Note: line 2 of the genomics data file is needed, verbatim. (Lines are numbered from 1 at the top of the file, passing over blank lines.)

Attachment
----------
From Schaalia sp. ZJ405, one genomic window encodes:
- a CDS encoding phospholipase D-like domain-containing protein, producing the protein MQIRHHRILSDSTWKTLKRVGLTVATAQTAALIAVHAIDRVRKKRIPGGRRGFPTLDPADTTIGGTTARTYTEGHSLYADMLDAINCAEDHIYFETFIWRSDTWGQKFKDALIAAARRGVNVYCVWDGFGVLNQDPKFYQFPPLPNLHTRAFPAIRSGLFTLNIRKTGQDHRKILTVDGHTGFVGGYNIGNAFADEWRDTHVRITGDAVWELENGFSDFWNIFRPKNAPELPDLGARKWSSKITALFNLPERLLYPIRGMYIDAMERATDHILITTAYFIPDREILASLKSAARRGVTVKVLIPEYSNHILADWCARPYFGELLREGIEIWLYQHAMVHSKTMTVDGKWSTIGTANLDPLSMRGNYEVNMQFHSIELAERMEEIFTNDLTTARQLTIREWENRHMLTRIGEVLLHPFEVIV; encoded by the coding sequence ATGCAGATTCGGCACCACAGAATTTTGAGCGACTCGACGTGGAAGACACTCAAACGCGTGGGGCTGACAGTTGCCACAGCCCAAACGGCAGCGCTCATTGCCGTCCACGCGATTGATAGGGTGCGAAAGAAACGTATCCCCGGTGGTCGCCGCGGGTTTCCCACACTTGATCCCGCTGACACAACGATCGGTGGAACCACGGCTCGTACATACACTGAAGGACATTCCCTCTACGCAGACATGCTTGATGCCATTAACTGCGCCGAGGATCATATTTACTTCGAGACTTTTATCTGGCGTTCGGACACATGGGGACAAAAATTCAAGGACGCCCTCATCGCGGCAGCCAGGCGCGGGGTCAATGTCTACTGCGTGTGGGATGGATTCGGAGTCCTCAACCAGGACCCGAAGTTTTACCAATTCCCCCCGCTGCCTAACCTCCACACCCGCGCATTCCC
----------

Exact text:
- a CDS encoding phospholipase D-like domain-containing protein, producing the protein MQIRHHRILSDSTWKTLKRVGLTVATAQTAALIAVHAIDRVRKKRIPGGRRGFPTLDPADTTIGGTTARTYTEGHSLYADMLDAINCAEDHIYFETFIWRSDTWGQKFKDALIAAARRGVNVYCVWDGFGVLNQDPKFYQFPPLPNLHTRAFPAIRSGLFTLNIRKTGQDHRKILTVDGHTGFVGGYNIGNAFADEWRDTHVRITGDAVWELENGFSDFWNIFRPKNAPELPDLGARKWSSKITALFNLPERLLYPIRGMYIDAMERATDHILITTAYFIPDREILASLKSAARRGVTVKVLIPEYSNHILADWCARPYFGELLREGIEIWLYQHAMVHSKTMTVDGKWSTIGTANLDPLSMRGNYEVNMQFHSIELAERMEEIFTNDLTTARQLTIREWENRHMLTRIGEVLLHPFEVIV; encoded by the coding sequence ATGCAGATTCGGCACCACAGAATTTTGAGCGACTCGACGTGGAAGACACTCAAACGCGTGGGGCTGACAGTTGCCACAGCCCAAACGGCAGCGCTCATTGCCGTCCACGCGATTGATAGGGTGCGAAAGAAACGTATCCCCGGTGGTCGCCGCGGGTTTCCCACACTTGATCCCGCTGACACAACGATCGGTGGAACCACGGCTCGTACATACACTGAAGGACATTCCCTCTACGCAGACATGCTTGATGCCATTAACTGCGCCGAGGATCATATTTACTTCGAGACTTTTATCTGGCGTTCGGACACATGGGGACAAAAATTCAAGGACGCCCTCATCGCGGCAGCCAGGCGCGGGGTCAATGTCTACTGCGTGTGGGATGGATTCGGAGTCCTCAACCAGGACCCGAAGTTTTACCAATTCCCCCCGCTGCCTAACCTCCACACCCGCGCATTCCC